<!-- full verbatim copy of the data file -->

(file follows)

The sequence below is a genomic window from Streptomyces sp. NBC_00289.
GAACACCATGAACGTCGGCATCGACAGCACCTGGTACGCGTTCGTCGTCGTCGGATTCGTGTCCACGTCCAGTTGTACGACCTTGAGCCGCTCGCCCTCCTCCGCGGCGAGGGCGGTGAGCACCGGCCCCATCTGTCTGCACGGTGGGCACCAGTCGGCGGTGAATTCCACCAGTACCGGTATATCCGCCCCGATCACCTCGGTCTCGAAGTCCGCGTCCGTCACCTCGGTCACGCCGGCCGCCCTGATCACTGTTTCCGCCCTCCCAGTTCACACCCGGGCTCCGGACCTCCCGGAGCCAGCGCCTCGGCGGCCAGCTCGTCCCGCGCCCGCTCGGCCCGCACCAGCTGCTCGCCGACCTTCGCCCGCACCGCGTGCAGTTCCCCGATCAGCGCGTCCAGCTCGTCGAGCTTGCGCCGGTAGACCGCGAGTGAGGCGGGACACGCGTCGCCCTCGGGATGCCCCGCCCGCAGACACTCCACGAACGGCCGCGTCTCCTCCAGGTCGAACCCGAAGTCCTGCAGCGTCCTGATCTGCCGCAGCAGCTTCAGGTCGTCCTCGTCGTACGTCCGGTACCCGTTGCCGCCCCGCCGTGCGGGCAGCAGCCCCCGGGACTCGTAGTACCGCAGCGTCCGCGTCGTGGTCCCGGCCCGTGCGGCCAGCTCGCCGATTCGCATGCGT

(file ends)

The sequence below is a genomic window from Streptomyces sp. NBC_00289.
GAACACCATGAACGTCGGCATCGACAGCACCTGGTACGCGTTCGTCGTCGTCGGATTCGTGTCCACGTCCAGTTGTACGACCTTGAGCCGCTCGCCCTCCTCCGCGGCGAGGGCGGTGAGCACCGGCCCCATCTGTCTGCACGGTGGGCACCAGTCGGCGGTGAATTCCACCAGTACCGGTATATCCGCCCCGATCACCTCGGTCTCGAAGTCCGCGTCCGTCACCTCGGTCACGCCGGCCGCCCTGATCACTGTTTCCGCCCTCCCAGTTCACACCCGGGCTCCGGACCTCCCGGAGCCAGCGCCTCGGCGGCCAGCTCGTCCCGCGCCCGCTCGGCCCGCACCAGCTGCTCGCCGACCTTCGCCCGCACCGCGTGCAGTTCCCCGATCAGCGCGTCCAGCTCGTCGAGCTTGCGCCGGTAGACCGCGAGTGAGGCGGGACACGCGTCGCCCTCGGGATGCCCCGCCCGCAGACACTCCACGAACGGCCGCGTCTCCTCCAGGTCGAACCCGAAGTCCTGCAGCGTCCTGATCTGCCGCAGCAGCTTCAGGTCGTCCTCGTCGTACGTCCGGTACCCGTTGCCGCCCCGCCGTGCGGGCAGCAGCCCCCGGGACTCGTAGTACCGCAGCGTCCGCGTCGTGGTCCCGGCCCGTGCGGCCAGCTCGCCGATTCGCATGCGT